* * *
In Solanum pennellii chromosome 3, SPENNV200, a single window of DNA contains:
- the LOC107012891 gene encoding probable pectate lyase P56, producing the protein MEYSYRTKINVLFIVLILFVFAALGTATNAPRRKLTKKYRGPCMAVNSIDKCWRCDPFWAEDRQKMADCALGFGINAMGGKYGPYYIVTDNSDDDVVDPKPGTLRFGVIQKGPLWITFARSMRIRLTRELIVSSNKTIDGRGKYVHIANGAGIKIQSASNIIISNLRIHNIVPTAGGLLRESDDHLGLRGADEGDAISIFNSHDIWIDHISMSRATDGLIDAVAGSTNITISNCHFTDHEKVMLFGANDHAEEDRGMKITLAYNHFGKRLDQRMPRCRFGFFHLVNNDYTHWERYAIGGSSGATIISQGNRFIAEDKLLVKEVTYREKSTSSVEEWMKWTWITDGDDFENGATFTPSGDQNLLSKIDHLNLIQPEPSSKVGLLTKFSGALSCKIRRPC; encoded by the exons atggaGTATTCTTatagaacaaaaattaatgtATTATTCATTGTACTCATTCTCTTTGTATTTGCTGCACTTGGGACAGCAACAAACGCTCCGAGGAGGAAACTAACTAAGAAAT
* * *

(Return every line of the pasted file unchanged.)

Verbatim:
In Solanum pennellii chromosome 3, SPENNV200, a single window of DNA contains:
- the LOC107012891 gene encoding probable pectate lyase P56, producing the protein MEYSYRTKINVLFIVLILFVFAALGTATNAPRRKLTKKYRGPCMAVNSIDKCWRCDPFWAEDRQKMADCALGFGINAMGGKYGPYYIVTDNSDDDVVDPKPGTLRFGVIQKGPLWITFARSMRIRLTRELIVSSNKTIDGRGKYVHIANGAGIKIQSASNIIISNLRIHNIVPTAGGLLRESDDHLGLRGADEGDAISIFNSHDIWIDHISMSRATDGLIDAVAGSTNITISNCHFTDHEKVMLFGANDHAEEDRGMKITLAYNHFGKRLDQRMPRCRFGFFHLVNNDYTHWERYAIGGSSGATIISQGNRFIAEDKLLVKEVTYREKSTSSVEEWMKWTWITDGDDFENGATFTPSGDQNLLSKIDHLNLIQPEPSSKVGLLTKFSGALSCKIRRPC; encoded by the exons atggaGTATTCTTatagaacaaaaattaatgtATTATTCATTGTACTCATTCTCTTTGTATTTGCTGCACTTGGGACAGCAACAAACGCTCCGAGGAGGAAACTAACTAAGAAAT